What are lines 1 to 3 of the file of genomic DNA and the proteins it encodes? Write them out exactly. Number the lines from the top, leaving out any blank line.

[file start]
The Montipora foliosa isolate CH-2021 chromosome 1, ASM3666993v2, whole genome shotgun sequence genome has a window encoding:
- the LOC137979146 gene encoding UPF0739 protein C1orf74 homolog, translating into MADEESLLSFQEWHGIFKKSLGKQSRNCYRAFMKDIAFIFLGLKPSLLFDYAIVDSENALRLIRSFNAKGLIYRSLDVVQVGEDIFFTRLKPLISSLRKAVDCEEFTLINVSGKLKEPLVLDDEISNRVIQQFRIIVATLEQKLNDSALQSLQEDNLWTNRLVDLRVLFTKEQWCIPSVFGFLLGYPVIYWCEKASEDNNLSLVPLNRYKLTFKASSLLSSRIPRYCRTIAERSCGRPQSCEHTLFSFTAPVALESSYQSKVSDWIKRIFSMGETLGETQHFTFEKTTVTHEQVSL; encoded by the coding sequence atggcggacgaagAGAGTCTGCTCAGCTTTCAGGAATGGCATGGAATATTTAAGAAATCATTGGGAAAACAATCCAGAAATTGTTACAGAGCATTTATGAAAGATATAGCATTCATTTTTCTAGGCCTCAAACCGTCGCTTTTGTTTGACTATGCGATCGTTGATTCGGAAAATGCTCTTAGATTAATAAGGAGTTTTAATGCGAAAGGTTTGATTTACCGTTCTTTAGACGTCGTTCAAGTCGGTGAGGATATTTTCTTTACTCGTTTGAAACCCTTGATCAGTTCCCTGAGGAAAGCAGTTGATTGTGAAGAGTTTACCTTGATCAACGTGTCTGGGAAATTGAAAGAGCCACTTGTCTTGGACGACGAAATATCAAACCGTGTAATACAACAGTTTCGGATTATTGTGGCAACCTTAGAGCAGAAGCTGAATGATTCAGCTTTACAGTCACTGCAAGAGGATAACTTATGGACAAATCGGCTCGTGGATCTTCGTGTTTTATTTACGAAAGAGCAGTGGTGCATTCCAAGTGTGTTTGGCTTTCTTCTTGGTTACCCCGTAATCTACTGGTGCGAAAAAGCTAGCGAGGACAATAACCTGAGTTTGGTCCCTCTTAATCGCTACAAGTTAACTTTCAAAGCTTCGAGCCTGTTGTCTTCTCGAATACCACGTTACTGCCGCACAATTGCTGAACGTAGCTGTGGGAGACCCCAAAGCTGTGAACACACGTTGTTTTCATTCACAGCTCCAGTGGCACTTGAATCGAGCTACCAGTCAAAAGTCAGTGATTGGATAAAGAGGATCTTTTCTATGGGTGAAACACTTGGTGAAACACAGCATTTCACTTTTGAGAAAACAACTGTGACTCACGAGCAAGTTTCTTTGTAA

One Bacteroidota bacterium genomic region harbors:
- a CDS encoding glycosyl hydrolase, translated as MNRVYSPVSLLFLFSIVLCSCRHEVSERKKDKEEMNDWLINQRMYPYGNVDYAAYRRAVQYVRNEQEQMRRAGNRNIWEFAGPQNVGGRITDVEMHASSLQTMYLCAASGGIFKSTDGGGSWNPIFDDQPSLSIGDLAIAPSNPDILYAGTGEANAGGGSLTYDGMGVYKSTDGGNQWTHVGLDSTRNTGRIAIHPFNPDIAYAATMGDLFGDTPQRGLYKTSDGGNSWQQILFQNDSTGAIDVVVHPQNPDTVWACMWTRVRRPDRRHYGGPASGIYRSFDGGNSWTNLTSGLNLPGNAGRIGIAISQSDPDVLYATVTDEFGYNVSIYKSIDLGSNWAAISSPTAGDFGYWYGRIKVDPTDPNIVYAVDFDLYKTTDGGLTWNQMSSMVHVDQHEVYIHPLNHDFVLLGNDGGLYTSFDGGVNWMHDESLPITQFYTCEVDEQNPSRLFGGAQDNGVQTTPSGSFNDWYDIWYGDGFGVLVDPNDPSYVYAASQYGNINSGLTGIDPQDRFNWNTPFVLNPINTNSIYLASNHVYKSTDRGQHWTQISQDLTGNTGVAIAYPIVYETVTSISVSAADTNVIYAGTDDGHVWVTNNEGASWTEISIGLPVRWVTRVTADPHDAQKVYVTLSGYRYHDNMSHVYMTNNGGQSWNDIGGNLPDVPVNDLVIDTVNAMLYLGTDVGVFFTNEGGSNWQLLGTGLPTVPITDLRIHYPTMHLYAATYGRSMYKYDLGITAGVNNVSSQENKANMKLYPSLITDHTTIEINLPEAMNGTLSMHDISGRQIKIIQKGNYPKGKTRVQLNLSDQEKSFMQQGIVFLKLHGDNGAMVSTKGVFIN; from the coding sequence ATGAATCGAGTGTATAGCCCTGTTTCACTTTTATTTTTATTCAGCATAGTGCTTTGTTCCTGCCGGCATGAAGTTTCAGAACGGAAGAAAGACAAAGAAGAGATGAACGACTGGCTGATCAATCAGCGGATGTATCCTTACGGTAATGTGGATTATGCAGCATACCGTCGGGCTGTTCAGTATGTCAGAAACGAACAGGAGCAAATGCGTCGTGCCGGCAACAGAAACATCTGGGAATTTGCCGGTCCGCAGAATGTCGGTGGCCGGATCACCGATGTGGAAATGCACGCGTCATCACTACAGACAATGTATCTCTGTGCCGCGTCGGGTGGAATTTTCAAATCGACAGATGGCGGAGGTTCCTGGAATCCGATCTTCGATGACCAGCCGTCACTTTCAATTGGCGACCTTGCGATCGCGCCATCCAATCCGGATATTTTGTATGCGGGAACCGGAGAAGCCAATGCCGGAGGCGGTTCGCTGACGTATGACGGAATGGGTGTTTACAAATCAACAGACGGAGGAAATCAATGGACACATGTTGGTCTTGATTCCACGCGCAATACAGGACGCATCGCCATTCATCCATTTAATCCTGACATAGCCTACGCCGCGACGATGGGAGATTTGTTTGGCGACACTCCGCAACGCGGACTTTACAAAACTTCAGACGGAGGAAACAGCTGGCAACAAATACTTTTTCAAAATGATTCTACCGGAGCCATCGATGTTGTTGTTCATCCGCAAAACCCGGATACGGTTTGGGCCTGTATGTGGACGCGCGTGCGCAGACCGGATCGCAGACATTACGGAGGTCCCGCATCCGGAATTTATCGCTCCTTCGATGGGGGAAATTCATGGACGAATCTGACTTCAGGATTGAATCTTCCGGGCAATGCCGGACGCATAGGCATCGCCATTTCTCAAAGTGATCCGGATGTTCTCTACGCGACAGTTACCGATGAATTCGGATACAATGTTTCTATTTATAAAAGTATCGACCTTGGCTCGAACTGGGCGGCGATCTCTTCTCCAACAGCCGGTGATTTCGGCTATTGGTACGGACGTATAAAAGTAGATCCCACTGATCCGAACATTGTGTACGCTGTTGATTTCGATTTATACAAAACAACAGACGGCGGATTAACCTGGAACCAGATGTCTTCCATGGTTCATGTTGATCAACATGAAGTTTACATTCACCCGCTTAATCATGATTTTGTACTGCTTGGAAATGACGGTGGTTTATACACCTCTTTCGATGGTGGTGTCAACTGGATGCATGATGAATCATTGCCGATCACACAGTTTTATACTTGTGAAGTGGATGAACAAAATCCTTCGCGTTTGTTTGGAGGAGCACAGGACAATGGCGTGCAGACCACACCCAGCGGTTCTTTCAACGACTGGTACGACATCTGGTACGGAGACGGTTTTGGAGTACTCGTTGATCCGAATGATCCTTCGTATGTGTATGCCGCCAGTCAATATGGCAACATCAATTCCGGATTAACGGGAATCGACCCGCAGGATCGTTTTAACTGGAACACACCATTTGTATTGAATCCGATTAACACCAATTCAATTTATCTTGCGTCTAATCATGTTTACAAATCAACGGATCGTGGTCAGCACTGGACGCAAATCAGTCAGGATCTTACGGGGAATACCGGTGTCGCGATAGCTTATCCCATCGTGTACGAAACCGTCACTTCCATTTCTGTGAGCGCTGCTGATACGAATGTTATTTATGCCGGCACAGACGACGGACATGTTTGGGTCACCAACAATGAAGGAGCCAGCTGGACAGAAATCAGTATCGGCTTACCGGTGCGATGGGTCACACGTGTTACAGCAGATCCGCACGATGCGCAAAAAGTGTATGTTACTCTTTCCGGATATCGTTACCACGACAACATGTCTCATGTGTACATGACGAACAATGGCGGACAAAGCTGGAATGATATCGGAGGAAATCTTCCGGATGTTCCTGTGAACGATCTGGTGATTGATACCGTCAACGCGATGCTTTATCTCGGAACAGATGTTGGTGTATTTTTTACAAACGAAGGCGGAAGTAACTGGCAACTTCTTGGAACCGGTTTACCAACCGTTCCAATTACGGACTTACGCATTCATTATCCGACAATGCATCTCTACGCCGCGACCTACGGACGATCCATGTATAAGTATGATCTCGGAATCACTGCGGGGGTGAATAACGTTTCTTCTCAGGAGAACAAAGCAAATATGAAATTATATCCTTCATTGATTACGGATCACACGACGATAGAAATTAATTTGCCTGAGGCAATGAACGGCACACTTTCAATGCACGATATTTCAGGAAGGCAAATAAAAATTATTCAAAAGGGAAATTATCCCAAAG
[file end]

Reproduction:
The Montipora foliosa isolate CH-2021 chromosome 1, ASM3666993v2, whole genome shotgun sequence genome has a window encoding:
- the LOC137979146 gene encoding UPF0739 protein C1orf74 homolog, translating into MADEESLLSFQEWHGIFKKSLGKQSRNCYRAFMKDIAFIFLGLKPSLLFDYAIVDSENALRLIRSFNAKGLIYRSLDVVQVGEDIFFTRLKPLISSLRKAVDCEEFTLINVSGKLKEPLVLDDEISNRVIQQFRIIVATLEQKLNDSALQSLQEDNLWTNRLVDLRVLFTKEQWCIPSVFGFLLGYPVIYWCEKASEDNNLSLVPLNRYKLTFKASSLLSSRIPRYCRTIAERSCGRPQSCEHTLFSFTAPVALESSYQSKVSDWIKRIFSMGETLGETQHFTFEKTTVTHEQVSL; encoded by the coding sequence atggcggacgaagAGAGTCTGCTCAGCTTTCAGGAATGGCATGGAATATTTAAGAAATCATTGGGAAAACAATCCAGAAATTGTTACAGAGCATTTATGAAAGATATAGCATTCATTTTTCTAGGCCTCAAACCGTCGCTTTTGTTTGACTATGCGATCGTTGATTCGGAAAATGCTCTTAGATTAATAAGGAGTTTTAATGCGAAAGGTTTGATTTACCGTTCTTTAGACGTCGTTCAAGTCGGTGAGGATATTTTCTTTACTCGTTTGAAACCCTTGATCAGTTCCCTGAGGAAAGCAGTTGATTGTGAAGAGTTTACCTTGATCAACGTGTCTGGGAAATTGAAAGAGCCACTTGTCTTGGACGACGAAATATCAAACCGTGTAATACAACAGTTTCGGATTATTGTGGCAACCTTAGAGCAGAAGCTGAATGATTCAGCTTTACAGTCACTGCAAGAGGATAACTTATGGACAAATCGGCTCGTGGATCTTCGTGTTTTATTTACGAAAGAGCAGTGGTGCATTCCAAGTGTGTTTGGCTTTCTTCTTGGTTACCCCGTAATCTACTGGTGCGAAAAAGCTAGCGAGGACAATAACCTGAGTTTGGTCCCTCTTAATCGCTACAAGTTAACTTTCAAAGCTTCGAGCCTGTTGTCTTCTCGAATACCACGTTACTGCCGCACAATTGCTGAACGTAGCTGTGGGAGACCCCAAAGCTGTGAACACACGTTGTTTTCATTCACAGCTCCAGTGGCACTTGAATCGAGCTACCAGTCAAAAGTCAGTGATTGGATAAAGAGGATCTTTTCTATGGGTGAAACACTTGGTGAAACACAGCATTTCACTTTTGAGAAAACAACTGTGACTCACGAGCAAGTTTCTTTGTAA

One Bacteroidota bacterium genomic region harbors: